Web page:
The realty group has roughly 50 employees, maintains offices in Baltimore, Washington and Philadelphia and generates annual revenues of roughly $5 million. It is one of the most well-regarded advisory firms on the East Coast. Its 100-strong client base includes some of the area's largest developers, lenders, government agencies and general contractors.

"They always seem to be right on top of the market," said David deVilliers, president of FRP Development Corp., a local subsidiary of Florida-based FRP Properties Inc. that owns property in Baltimore County and has tapped Legg Mason for data on industrial trends.

A native of Knoxville, Tenn., Mr. Balitsaris inherited his fighting spirit from his father, a football coach for Vanderbilt University and later UCLA, and honed it during his own playing days at Duke University, where he majored in psychology.

"Football taught me that you either do the work necessary to win or you don't," Mr. Balitsaris said. "Growing up, my family saw things that way, too, and sports underlined the thinking. There wasn't a great deal of room for excuses. I'm that way today. I like to set a goal and strive for it."

His interest in community development began as a law student at Georgetown University, and led Mr. Balitsaris to pursue a master's degree in city planning at the University of Pennsylvania in 1970.

The educational background resulted in a series of positions with the U.S. Department of Housing and Urban Development, the National Association of Home Builders and the Home Owners Warranty Corp., where he worked as chief operating officer.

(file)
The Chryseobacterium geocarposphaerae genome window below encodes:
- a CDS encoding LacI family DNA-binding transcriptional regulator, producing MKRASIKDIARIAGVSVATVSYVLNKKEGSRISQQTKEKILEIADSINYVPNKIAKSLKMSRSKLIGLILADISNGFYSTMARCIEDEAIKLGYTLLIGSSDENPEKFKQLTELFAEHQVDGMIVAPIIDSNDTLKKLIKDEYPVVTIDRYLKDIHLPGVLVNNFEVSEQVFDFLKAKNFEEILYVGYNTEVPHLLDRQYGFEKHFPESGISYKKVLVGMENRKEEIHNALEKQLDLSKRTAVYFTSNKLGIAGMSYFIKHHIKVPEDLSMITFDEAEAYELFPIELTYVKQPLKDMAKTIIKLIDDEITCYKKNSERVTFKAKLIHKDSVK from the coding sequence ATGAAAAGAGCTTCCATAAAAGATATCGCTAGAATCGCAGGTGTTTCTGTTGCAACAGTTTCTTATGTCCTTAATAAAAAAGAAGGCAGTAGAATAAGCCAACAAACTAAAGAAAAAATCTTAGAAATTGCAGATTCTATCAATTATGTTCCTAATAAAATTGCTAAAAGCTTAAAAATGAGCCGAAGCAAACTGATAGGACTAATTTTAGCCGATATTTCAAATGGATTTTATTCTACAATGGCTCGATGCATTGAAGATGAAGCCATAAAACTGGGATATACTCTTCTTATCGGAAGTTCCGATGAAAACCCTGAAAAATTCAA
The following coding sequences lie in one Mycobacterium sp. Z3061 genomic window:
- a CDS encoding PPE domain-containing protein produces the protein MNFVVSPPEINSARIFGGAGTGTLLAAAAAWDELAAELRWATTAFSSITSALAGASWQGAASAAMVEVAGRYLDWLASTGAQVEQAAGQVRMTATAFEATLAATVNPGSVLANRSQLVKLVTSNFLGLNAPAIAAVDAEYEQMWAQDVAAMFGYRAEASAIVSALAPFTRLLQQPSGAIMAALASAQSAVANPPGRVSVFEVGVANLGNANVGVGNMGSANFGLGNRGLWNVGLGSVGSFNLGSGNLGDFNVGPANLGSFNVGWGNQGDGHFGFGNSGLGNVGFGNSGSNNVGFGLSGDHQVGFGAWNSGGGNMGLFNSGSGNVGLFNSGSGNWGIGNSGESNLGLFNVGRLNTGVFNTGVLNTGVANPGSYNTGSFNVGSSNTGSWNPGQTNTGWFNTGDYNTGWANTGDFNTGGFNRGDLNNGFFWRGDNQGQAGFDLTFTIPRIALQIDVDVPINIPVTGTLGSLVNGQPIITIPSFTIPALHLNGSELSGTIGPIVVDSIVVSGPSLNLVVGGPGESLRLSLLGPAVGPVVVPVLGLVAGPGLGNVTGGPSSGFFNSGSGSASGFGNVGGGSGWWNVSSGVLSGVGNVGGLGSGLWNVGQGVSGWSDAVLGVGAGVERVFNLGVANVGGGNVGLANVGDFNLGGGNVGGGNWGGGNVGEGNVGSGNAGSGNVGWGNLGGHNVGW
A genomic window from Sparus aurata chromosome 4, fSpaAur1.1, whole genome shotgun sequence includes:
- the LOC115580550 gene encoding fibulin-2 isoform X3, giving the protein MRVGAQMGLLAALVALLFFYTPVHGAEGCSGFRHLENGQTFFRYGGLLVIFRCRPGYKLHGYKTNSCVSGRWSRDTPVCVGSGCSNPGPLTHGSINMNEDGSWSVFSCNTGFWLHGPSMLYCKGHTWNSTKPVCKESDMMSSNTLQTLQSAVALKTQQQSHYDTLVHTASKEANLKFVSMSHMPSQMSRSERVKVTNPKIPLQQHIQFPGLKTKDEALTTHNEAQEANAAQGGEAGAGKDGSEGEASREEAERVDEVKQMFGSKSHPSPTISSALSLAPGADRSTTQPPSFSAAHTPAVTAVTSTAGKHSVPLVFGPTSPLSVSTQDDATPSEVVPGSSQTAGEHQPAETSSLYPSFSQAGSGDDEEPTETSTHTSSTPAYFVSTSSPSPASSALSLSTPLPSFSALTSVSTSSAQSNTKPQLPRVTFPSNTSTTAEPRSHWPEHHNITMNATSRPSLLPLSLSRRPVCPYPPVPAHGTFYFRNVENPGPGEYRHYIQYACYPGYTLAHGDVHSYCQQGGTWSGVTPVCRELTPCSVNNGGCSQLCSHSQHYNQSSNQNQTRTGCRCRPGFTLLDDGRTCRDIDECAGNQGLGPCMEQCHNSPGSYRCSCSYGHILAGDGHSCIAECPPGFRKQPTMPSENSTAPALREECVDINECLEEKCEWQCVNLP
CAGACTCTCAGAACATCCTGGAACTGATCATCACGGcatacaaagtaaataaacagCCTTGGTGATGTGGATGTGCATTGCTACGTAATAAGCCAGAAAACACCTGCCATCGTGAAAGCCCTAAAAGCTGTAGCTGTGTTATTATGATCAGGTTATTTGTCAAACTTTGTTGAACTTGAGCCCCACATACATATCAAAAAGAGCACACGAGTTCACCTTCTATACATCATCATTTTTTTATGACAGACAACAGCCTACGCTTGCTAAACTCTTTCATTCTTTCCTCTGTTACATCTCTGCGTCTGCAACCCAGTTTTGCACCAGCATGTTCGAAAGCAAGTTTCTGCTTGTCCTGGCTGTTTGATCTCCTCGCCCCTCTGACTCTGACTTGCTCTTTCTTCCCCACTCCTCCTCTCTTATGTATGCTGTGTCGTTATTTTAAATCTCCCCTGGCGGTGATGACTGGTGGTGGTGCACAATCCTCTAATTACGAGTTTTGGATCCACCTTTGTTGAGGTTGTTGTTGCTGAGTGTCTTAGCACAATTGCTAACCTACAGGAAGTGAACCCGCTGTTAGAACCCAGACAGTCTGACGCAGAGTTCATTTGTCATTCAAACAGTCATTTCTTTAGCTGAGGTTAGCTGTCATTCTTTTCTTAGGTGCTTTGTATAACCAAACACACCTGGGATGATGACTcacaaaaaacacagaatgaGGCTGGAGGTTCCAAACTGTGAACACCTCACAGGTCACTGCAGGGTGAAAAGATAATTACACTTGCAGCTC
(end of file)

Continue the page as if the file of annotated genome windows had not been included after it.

Joining Willard G. Rouse III's development firm in 1982, however, changed his career path.

In his 10 years with Rouse & Associates, Mr. Balitsaris refined his marketing skills and developed more than 2.5 million square feet of office and industrial space, rising to senior partner in the process.

When the industry collapsed in 1990 and Rouse & Associates fell on hard times, Mr. Balitsaris moved to DKM Properties Inc., another Philadelphia developer whose $2.2 billion parent had lost money on various real estate ventures but had an ambitious acquisition plan. The plans failed to materialize after DKM's backers lost confidence, though, and Mr. Balitsaris opened his own consulting practice in 1991.

A desire to build

The desire to build both an organization and assist in real estate development again led him into talks with Legg Mason, and many analysts contend that with commercial development on the rebound and lenders returning to the market, it is no accident Mr. Balitsaris was tapped.

"A lot of big companies have downsized their real estate departments," Mr. Balitsaris said. "But now that things are picking up, they'll have to look outside to execute their plans."

"No one on staff was a true developer, and Peter adds that important dimension to the team," agreed Jerry L. Doctrow, a Legg Mason Realty senior vice president.

In addition to beefing up commercial development consulting in Philadelphia, Mr. Balitsaris will focus on government-sponsored opportunities such as public golf courses and sports and entertainment arenas, two growth areas brought about by an aging baby-boomer population with more disposable income and recreational time.

Mr. Balitsaris knows the tightening consulting field will make landing those lucrative assignments even tougher, but it's a competition he doesn't plan to lose.

"I expect there'll be a sorting out process among companies that provide a quality product," Mr. Balitsaris said. "And the market will tell us who the winners are."